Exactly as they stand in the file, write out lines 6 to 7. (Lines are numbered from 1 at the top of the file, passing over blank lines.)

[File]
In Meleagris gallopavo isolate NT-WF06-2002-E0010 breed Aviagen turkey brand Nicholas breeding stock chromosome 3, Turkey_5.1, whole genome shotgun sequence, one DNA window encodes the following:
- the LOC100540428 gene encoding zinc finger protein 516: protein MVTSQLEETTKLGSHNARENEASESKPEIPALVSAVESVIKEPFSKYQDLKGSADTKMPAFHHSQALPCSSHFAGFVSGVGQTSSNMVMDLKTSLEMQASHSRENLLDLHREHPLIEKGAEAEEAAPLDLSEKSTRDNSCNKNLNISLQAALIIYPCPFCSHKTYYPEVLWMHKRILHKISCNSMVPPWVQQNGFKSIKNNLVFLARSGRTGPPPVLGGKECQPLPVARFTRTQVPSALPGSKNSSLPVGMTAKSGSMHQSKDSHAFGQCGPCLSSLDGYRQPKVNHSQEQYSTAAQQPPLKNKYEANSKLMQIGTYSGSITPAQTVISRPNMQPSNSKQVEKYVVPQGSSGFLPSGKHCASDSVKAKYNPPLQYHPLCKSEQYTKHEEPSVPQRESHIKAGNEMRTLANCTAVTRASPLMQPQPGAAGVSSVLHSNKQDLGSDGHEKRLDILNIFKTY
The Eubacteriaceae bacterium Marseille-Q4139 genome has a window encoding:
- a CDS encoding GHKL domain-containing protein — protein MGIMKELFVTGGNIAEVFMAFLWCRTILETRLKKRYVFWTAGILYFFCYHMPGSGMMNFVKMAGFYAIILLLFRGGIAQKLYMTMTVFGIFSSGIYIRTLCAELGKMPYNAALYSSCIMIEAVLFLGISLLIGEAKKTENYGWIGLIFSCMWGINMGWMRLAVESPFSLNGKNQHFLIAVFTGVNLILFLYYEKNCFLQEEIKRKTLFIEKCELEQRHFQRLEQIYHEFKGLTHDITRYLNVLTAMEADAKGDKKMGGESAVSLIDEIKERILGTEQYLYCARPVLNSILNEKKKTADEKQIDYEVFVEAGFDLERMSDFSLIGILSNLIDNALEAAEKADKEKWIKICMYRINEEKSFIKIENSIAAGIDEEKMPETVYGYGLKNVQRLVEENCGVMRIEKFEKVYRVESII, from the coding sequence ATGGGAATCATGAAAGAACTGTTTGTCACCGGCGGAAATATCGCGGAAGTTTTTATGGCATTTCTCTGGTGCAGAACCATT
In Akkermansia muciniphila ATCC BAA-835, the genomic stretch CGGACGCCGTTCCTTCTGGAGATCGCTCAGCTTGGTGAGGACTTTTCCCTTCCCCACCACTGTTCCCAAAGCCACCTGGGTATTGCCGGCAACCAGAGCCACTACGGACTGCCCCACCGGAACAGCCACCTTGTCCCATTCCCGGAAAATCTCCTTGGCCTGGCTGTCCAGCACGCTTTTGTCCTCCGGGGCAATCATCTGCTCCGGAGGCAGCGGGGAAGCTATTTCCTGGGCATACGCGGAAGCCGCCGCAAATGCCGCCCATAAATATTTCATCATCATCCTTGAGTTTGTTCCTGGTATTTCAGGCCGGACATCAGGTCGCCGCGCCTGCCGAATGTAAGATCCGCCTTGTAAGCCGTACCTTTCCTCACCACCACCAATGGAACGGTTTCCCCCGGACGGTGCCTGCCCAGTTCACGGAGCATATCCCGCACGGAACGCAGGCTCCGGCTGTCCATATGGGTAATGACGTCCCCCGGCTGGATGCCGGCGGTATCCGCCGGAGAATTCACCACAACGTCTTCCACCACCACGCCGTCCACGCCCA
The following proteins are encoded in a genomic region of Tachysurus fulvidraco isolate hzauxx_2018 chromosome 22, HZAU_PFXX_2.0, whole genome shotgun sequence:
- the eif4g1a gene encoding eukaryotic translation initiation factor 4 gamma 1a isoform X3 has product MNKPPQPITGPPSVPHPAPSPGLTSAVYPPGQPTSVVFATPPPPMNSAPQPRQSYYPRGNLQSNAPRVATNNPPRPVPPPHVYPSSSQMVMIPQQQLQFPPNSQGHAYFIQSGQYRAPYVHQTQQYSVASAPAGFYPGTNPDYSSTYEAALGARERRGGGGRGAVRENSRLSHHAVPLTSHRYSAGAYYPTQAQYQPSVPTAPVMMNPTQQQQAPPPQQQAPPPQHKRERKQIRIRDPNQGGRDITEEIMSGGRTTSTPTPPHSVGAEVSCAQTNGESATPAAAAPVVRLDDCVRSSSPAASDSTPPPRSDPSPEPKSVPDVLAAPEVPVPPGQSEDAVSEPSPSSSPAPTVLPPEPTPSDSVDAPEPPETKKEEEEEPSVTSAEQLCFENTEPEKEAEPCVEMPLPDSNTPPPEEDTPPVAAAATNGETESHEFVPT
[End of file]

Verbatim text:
The following proteins are encoded in a genomic region of Tachysurus fulvidraco isolate hzauxx_2018 chromosome 22, HZAU_PFXX_2.0, whole genome shotgun sequence:
- the eif4g1a gene encoding eukaryotic translation initiation factor 4 gamma 1a isoform X3 has product MNKPPQPITGPPSVPHPAPSPGLTSAVYPPGQPTSVVFATPPPPMNSAPQPRQSYYPRGNLQSNAPRVATNNPPRPVPPPHVYPSSSQMVMIPQQQLQFPPNSQGHAYFIQSGQYRAPYVHQTQQYSVASAPAGFYPGTNPDYSSTYEAALGARERRGGGGRGAVRENSRLSHHAVPLTSHRYSAGAYYPTQAQYQPSVPTAPVMMNPTQQQQAPPPQQQAPPPQHKRERKQIRIRDPNQGGRDITEEIMSGGRTTSTPTPPHSVGAEVSCAQTNGESATPAAAAPVVRLDDCVRSSSPAASDSTPPPRSDPSPEPKSVPDVLAAPEVPVPPGQSEDAVSEPSPSSSPAPTVLPPEPTPSDSVDAPEPPETKKEEEEEPSVTSAEQLCFENTEPEKEAEPCVEMPLPDSNTPPPEEDTPPVAAAATNGETESHEFVPT